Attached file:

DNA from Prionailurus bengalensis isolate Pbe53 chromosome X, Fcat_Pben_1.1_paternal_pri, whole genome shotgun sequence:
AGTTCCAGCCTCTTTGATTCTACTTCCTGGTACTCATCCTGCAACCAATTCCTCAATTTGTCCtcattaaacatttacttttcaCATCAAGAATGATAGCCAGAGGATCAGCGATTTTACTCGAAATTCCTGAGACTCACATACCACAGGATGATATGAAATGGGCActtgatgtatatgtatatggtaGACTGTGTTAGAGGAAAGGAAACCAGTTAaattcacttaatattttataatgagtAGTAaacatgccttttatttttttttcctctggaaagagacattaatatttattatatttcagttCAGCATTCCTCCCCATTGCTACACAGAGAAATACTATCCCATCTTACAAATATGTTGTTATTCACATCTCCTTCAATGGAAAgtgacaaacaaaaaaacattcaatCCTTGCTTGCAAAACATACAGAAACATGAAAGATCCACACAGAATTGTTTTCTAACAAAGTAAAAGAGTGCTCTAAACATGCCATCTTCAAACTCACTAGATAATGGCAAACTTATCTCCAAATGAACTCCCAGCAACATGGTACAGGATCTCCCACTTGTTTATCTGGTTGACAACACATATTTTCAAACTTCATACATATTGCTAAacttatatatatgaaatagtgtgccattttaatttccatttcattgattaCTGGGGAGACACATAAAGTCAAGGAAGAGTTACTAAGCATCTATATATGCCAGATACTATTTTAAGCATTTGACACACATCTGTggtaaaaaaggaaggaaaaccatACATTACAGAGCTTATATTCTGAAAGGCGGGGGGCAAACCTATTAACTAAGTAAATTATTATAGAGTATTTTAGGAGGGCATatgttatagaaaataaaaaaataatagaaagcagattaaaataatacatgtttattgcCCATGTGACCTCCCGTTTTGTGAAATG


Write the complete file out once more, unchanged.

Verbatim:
DNA from Prionailurus bengalensis isolate Pbe53 chromosome X, Fcat_Pben_1.1_paternal_pri, whole genome shotgun sequence:
AGTTCCAGCCTCTTTGATTCTACTTCCTGGTACTCATCCTGCAACCAATTCCTCAATTTGTCCtcattaaacatttacttttcaCATCAAGAATGATAGCCAGAGGATCAGCGATTTTACTCGAAATTCCTGAGACTCACATACCACAGGATGATATGAAATGGGCActtgatgtatatgtatatggtaGACTGTGTTAGAGGAAAGGAAACCAGTTAaattcacttaatattttataatgagtAGTAaacatgccttttatttttttttcctctggaaagagacattaatatttattatatttcagttCAGCATTCCTCCCCATTGCTACACAGAGAAATACTATCCCATCTTACAAATATGTTGTTATTCACATCTCCTTCAATGGAAAgtgacaaacaaaaaaacattcaatCCTTGCTTGCAAAACATACAGAAACATGAAAGATCCACACAGAATTGTTTTCTAACAAAGTAAAAGAGTGCTCTAAACATGCCATCTTCAAACTCACTAGATAATGGCAAACTTATCTCCAAATGAACTCCCAGCAACATGGTACAGGATCTCCCACTTGTTTATCTGGTTGACAACACATATTTTCAAACTTCATACATATTGCTAAacttatatatatgaaatagtgtgccattttaatttccatttcattgattaCTGGGGAGACACATAAAGTCAAGGAAGAGTTACTAAGCATCTATATATGCCAGATACTATTTTAAGCATTTGACACACATCTGTggtaaaaaaggaaggaaaaccatACATTACAGAGCTTATATTCTGAAAGGCGGGGGGCAAACCTATTAACTAAGTAAATTATTATAGAGTATTTTAGGAGGGCATatgttatagaaaataaaaaaataatagaaagcagattaaaataatacatgtttattgcCCATGTGACCTCCCGTTTTGTGAAATG